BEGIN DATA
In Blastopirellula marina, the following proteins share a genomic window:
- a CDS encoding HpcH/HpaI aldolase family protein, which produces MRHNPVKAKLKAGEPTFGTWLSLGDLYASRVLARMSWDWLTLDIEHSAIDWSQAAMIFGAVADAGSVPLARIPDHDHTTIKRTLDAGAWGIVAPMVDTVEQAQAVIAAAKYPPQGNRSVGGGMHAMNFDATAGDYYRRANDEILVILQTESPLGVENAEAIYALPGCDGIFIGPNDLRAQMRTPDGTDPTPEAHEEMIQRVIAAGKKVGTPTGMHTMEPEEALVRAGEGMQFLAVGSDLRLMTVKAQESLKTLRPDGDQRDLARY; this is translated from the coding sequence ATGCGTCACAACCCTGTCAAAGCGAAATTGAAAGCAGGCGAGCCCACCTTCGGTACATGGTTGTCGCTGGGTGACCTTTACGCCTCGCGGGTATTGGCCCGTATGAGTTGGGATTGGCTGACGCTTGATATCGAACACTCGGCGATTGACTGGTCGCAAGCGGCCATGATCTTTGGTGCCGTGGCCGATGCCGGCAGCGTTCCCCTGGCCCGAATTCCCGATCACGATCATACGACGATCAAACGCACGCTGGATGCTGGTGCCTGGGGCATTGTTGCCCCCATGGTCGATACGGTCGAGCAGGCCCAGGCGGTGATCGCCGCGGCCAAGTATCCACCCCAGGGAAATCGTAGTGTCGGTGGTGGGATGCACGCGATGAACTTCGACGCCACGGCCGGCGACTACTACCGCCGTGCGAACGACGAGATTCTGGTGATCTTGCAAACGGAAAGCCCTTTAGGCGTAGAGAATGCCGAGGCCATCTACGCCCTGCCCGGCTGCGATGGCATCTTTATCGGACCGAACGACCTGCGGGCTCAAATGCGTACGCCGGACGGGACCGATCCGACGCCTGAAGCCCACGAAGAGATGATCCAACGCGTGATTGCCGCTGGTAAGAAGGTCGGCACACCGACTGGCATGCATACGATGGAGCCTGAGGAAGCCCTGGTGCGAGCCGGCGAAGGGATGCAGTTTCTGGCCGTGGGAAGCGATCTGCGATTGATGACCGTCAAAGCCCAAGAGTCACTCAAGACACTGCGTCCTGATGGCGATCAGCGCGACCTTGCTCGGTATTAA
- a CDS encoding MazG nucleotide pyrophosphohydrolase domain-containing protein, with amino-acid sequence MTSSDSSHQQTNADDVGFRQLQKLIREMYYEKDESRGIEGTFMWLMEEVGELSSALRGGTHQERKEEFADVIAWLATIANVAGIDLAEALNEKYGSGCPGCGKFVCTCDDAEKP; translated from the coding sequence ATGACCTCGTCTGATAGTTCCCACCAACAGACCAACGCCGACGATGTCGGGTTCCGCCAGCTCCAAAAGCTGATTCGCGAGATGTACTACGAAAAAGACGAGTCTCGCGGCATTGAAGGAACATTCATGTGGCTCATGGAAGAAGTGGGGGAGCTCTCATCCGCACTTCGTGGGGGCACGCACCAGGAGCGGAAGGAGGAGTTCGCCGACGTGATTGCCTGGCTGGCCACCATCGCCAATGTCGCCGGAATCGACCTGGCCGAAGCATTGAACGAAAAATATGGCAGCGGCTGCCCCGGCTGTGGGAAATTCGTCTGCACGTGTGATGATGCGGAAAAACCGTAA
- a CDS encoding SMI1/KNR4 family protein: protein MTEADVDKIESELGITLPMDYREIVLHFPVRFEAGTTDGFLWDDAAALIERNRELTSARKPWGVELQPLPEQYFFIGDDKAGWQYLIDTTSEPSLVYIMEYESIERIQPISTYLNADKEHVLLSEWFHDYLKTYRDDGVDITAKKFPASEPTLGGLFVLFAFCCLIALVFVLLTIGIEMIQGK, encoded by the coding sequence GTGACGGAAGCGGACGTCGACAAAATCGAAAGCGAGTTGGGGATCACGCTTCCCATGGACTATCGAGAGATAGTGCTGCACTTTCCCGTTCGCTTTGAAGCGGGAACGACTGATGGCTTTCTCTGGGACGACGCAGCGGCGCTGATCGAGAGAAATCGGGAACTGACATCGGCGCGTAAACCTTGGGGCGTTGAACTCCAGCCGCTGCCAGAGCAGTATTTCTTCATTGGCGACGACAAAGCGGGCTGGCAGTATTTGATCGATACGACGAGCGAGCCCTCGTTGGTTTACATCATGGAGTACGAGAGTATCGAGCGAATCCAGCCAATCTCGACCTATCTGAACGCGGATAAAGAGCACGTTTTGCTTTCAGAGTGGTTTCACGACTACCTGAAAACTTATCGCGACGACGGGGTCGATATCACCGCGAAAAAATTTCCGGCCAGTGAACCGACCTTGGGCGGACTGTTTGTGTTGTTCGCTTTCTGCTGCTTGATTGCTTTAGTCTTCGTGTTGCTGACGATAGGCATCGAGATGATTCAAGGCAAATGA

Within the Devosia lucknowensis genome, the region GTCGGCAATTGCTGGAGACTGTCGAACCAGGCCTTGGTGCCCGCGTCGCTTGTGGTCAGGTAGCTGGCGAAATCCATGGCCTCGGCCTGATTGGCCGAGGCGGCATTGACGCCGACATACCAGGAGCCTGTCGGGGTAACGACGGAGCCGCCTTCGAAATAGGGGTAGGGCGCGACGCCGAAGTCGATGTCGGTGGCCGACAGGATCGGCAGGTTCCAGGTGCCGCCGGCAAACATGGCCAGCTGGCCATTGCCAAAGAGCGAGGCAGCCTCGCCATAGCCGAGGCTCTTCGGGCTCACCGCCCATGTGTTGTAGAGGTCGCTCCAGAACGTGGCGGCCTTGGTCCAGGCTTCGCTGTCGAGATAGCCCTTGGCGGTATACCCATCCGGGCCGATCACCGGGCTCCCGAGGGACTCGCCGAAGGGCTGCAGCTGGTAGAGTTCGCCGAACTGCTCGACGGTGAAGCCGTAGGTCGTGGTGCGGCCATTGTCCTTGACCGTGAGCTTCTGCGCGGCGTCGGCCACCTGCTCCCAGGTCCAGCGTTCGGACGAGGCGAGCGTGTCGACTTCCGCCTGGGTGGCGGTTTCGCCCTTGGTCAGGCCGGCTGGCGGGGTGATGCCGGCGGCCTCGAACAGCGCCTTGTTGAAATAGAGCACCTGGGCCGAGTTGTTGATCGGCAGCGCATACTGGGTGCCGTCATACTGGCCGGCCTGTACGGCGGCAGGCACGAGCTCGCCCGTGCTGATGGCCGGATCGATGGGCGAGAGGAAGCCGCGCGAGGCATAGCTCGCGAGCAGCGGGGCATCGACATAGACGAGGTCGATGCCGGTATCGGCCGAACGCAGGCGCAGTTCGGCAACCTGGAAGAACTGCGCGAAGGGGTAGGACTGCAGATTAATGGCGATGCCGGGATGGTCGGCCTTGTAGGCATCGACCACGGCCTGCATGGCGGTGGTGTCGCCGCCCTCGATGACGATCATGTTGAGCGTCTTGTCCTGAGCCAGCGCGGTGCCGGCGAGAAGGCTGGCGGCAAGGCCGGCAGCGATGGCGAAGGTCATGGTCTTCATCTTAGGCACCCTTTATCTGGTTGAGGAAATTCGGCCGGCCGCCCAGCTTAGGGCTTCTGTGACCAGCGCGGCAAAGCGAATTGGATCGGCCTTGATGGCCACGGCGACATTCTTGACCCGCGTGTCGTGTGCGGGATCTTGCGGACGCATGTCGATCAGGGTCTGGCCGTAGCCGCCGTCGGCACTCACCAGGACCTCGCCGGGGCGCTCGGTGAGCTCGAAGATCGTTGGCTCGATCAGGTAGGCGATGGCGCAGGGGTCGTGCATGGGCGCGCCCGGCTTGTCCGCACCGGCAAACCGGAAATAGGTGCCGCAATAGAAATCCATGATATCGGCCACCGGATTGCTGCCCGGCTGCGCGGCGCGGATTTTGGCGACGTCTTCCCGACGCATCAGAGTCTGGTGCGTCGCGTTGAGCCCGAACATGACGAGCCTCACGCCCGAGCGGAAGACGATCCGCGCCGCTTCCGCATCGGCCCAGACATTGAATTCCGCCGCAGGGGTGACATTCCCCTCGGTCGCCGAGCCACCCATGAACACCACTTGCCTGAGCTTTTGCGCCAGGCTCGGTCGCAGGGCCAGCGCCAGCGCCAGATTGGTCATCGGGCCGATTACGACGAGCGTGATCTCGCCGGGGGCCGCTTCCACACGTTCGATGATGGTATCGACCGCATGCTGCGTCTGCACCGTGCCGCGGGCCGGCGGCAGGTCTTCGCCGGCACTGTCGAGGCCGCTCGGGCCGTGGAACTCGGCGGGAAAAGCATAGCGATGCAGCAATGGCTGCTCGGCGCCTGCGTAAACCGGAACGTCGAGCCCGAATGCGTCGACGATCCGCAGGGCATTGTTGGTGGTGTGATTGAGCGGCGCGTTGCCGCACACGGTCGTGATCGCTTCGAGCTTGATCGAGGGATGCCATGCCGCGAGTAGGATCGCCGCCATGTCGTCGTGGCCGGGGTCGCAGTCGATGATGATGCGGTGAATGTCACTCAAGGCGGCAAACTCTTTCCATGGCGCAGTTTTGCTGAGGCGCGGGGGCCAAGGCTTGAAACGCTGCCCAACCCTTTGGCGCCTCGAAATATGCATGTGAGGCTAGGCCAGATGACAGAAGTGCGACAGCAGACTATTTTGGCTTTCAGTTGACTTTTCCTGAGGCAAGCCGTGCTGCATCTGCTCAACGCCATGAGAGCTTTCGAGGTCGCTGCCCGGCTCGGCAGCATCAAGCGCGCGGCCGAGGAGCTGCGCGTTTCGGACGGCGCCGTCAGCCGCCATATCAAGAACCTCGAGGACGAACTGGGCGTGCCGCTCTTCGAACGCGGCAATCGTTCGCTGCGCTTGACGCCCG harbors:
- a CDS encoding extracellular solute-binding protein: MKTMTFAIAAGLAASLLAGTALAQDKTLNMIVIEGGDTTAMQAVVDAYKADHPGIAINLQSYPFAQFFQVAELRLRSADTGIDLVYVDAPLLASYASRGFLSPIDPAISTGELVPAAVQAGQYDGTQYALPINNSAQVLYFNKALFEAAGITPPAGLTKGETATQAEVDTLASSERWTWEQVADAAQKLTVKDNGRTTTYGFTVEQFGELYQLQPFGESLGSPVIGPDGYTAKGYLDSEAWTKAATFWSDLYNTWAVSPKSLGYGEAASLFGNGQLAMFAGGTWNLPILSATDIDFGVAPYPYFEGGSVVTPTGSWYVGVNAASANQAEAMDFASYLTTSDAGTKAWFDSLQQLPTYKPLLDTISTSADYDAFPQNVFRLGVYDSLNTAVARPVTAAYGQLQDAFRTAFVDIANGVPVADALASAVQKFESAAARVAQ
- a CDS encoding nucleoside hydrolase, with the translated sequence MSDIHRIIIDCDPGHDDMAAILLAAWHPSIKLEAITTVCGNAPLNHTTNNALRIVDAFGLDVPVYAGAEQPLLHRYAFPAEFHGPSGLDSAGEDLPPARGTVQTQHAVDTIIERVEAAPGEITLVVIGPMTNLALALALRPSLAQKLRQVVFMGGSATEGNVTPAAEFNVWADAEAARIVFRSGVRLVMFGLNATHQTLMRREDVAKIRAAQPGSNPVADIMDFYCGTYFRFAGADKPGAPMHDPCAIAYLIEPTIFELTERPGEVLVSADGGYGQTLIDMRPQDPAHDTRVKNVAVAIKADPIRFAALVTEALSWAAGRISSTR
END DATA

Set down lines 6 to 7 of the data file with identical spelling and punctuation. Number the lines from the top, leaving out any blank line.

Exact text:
- a CDS encoding extracellular solute-binding protein: MKTMTFAIAAGLAASLLAGTALAQDKTLNMIVIEGGDTTAMQAVVDAYKADHPGIAINLQSYPFAQFFQVAELRLRSADTGIDLVYVDAPLLASYASRGFLSPIDPAISTGELVPAAVQAGQYDGTQYALPINNSAQVLYFNKALFEAAGITPPAGLTKGETATQAEVDTLASSERWTWEQVADAAQKLTVKDNGRTTTYGFTVEQFGELYQLQPFGESLGSPVIGPDGYTAKGYLDSEAWTKAATFWSDLYNTWAVSPKSLGYGEAASLFGNGQLAMFAGGTWNLPILSATDIDFGVAPYPYFEGGSVVTPTGSWYVGVNAASANQAEAMDFASYLTTSDAGTKAWFDSLQQLPTYKPLLDTISTSADYDAFPQNVFRLGVYDSLNTAVARPVTAAYGQLQDAFRTAFVDIANGVPVADALASAVQKFESAAARVAQ
- a CDS encoding nucleoside hydrolase, with the translated sequence MSDIHRIIIDCDPGHDDMAAILLAAWHPSIKLEAITTVCGNAPLNHTTNNALRIVDAFGLDVPVYAGAEQPLLHRYAFPAEFHGPSGLDSAGEDLPPARGTVQTQHAVDTIIERVEAAPGEITLVVIGPMTNLALALALRPSLAQKLRQVVFMGGSATEGNVTPAAEFNVWADAEAARIVFRSGVRLVMFGLNATHQTLMRREDVAKIRAAQPGSNPVADIMDFYCGTYFRFAGADKPGAPMHDPCAIAYLIEPTIFELTERPGEVLVSADGGYGQTLIDMRPQDPAHDTRVKNVAVAIKADPIRFAALVTEALSWAAGRISSTR